3. Set short-term goals. And stick by them!
Most people who get into the gold-making mindset have a goal. Usually it's to buy a specific item, such as a Vial of the Sands, or to hit the game-defined goldcap.  Therefor most usually start with what they consider an "end point" at which point they will consider themselves to have "finished" accomplishing their original plan.

1,000,000g.  That's a big number. When your goal is to climb a mountain in a day it can be very intimidating. Your breaks for a snack or a breather can cut into your time because, afterall, it's a whole mountain in a day!  Instead, think of your goal as climbing 1/24 of the mountain an hour and it can suddenly seem much easier to wrap your head around and manage.

When my goal is to make 1 million gold it's hard to see how a 500g day differs from a 1,000g day in the long-run. I'm still a long way from the top of the mountain, regardless.  Instead I would set short-term goals, usually weekly or by an abstract date, such as "before x patch."  When your goal is much more immediate it's much easier to discipline yourself.  If I want to make 10,000g this week making 1,000g in a day instead of 500 suddenly becomes much more substantial and something much more important to hit.

Setting reachable short-term goals will also give you a sense of accomplishment when you're able to hit them and even surpass them.  It really helped keep me enthusiastic about my goals.


Image credits: Accounting Ledger, goal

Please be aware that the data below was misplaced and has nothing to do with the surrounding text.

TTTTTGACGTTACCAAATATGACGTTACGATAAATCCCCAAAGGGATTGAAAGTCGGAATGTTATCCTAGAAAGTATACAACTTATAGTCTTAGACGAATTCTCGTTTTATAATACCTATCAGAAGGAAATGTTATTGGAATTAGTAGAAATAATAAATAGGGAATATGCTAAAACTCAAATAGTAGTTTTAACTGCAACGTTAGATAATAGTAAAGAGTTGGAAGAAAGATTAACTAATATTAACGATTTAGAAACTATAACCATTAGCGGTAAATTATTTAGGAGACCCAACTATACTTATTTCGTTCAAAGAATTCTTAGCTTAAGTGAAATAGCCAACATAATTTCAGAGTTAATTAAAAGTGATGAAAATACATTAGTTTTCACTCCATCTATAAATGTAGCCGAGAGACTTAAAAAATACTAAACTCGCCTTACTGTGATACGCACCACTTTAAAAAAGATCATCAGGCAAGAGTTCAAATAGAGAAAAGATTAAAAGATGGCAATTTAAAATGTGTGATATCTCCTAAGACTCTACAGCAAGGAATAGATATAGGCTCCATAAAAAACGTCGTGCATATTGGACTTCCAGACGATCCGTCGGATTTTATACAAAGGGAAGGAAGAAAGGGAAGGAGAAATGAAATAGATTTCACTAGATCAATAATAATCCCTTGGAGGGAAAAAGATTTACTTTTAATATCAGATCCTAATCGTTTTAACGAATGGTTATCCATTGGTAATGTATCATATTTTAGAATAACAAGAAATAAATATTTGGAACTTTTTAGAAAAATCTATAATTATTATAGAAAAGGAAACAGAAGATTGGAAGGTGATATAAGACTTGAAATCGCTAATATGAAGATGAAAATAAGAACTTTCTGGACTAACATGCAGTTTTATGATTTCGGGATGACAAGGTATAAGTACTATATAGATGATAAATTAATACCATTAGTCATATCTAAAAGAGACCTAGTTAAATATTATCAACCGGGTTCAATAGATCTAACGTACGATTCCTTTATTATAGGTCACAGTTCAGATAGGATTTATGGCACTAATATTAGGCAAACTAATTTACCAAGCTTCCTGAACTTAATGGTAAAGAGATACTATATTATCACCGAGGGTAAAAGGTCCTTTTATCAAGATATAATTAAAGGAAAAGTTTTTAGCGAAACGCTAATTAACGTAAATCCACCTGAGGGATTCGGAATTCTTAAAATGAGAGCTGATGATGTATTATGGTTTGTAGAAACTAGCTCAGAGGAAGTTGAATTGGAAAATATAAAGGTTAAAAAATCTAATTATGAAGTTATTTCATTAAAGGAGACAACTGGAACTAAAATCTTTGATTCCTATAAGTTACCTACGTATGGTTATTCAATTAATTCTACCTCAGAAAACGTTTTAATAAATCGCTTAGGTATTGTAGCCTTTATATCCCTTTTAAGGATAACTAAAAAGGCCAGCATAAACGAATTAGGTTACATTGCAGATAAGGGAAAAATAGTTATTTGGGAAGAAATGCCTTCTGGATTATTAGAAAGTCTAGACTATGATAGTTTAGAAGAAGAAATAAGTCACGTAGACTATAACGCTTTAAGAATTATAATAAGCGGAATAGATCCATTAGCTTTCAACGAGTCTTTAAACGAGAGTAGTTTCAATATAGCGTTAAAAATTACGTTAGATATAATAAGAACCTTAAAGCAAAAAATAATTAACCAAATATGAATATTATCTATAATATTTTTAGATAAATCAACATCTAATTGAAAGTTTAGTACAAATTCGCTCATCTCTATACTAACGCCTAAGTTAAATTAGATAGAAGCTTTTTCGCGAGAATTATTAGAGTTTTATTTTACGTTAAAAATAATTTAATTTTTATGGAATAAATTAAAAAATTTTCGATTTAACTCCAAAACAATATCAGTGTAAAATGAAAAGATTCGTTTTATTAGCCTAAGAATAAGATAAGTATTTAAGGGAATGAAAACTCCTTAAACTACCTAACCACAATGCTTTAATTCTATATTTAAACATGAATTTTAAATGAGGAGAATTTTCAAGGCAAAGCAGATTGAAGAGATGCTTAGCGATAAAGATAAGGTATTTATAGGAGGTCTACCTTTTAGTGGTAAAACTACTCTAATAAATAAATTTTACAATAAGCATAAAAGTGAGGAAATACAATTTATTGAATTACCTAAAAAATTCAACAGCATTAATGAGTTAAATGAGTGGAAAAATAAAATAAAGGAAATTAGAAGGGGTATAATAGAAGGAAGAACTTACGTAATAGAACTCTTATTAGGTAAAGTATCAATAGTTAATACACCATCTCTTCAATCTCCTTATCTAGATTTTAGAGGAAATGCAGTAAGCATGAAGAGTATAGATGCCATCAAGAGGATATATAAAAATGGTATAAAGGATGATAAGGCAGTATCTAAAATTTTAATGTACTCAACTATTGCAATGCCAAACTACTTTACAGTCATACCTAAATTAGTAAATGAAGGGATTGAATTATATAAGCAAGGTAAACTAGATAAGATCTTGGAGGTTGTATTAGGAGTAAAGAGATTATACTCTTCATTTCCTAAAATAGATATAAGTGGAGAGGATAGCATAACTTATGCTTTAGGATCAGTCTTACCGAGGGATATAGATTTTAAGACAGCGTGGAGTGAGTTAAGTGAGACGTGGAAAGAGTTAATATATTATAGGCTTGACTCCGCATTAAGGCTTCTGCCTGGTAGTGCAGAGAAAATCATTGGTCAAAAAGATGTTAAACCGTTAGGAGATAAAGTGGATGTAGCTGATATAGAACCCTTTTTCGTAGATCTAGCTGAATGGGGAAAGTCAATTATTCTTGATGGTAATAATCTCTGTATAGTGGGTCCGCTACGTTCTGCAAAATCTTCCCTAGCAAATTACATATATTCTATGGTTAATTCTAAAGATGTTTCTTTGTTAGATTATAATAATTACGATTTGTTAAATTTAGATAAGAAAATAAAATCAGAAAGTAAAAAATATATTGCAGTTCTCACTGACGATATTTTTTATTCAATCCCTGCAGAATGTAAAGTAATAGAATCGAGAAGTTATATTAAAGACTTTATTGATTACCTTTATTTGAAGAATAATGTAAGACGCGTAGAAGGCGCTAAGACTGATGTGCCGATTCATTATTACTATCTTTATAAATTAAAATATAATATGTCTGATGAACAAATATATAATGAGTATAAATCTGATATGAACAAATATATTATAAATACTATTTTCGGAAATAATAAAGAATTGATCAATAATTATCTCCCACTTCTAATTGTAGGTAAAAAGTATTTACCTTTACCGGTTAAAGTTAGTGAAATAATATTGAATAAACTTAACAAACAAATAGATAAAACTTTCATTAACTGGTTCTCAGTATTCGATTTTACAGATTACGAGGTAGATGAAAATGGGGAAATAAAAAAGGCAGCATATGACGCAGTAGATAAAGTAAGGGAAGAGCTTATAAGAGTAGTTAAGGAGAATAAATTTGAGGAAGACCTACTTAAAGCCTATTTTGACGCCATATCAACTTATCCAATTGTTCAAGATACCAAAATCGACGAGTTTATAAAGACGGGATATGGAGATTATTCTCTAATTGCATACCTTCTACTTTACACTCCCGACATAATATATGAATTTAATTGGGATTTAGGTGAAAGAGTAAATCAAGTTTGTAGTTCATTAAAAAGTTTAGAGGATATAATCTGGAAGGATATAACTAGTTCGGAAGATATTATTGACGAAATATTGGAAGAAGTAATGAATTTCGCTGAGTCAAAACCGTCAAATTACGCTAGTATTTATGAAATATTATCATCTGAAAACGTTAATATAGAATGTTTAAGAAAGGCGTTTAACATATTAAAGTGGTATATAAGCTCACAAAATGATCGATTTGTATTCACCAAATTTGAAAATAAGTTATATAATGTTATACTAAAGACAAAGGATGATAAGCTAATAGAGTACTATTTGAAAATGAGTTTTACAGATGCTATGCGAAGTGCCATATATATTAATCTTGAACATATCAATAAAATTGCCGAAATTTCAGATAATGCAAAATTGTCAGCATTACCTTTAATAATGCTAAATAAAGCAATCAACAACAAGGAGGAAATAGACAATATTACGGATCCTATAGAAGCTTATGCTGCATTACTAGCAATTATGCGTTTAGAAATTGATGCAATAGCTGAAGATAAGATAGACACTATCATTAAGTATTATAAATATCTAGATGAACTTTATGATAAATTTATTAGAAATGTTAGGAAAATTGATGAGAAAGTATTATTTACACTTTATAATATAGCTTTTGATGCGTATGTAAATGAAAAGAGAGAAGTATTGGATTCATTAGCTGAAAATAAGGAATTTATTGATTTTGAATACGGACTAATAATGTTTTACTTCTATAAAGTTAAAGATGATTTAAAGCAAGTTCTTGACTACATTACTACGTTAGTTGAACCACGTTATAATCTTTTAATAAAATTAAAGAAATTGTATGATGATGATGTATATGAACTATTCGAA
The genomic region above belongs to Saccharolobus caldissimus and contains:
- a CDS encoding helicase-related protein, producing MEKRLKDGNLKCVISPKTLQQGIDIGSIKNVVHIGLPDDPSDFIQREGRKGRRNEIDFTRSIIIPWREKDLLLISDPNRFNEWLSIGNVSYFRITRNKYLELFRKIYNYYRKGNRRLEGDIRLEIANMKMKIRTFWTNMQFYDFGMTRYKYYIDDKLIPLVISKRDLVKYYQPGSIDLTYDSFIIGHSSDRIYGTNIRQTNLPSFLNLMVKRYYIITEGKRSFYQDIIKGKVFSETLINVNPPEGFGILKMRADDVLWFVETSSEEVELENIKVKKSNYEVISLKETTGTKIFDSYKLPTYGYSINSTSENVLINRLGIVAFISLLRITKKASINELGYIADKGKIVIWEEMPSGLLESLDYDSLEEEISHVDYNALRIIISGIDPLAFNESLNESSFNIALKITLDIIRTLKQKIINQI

1. #2 Farming is so true.

    I would go crazy if I didn't go out and about every few days. Be it a good ol' farming spot for mobs, an hour here or there for some herbs/ore, or just running through an old school instance.

  2. I'd like to second that comment about farming. Yes, farming is probably not going to beat your peak GPH that you can achieve on the AH. But for the vast majority of players, time spent on the AH has diminishing returns, i.e., your first hour on the AH will make more than your second which will make more than your third etc, and for the vast majority of players, those diminishing returns will kick in very quickly. So yeah, maybe you're going to make more GPH in the first 15 minutes or 30 minutes you spend on the AH, but that's probably only going to be true as long as not all of the low hanging fruit has been picked clean from your AH.

  3. Nice article, I am not much of a farmer, I abandoned both of my gathering skills, but I do agree with doing something different to break up the boredom. I am nearing 200k, I am on spring break and focusing more on gold making, but even making 2-3k/day sometimes isnt' very satisfying. Totally agree with setting goals, I know once I hit 250k I will do something different. The days of early cata where you can score 20-30k in a day are gone, and to make serious money takes a lot of persistence, go Faid!

  4. Fantastic post! Your point about farming is well made and quite vital to new players. Farming is easy money. It might not be the *best* way to make gold, but it's certainly the simplest. And there's no risk. The only investment is your time, and no matter what you do, you're going to profit. Farming is just the best way to get started.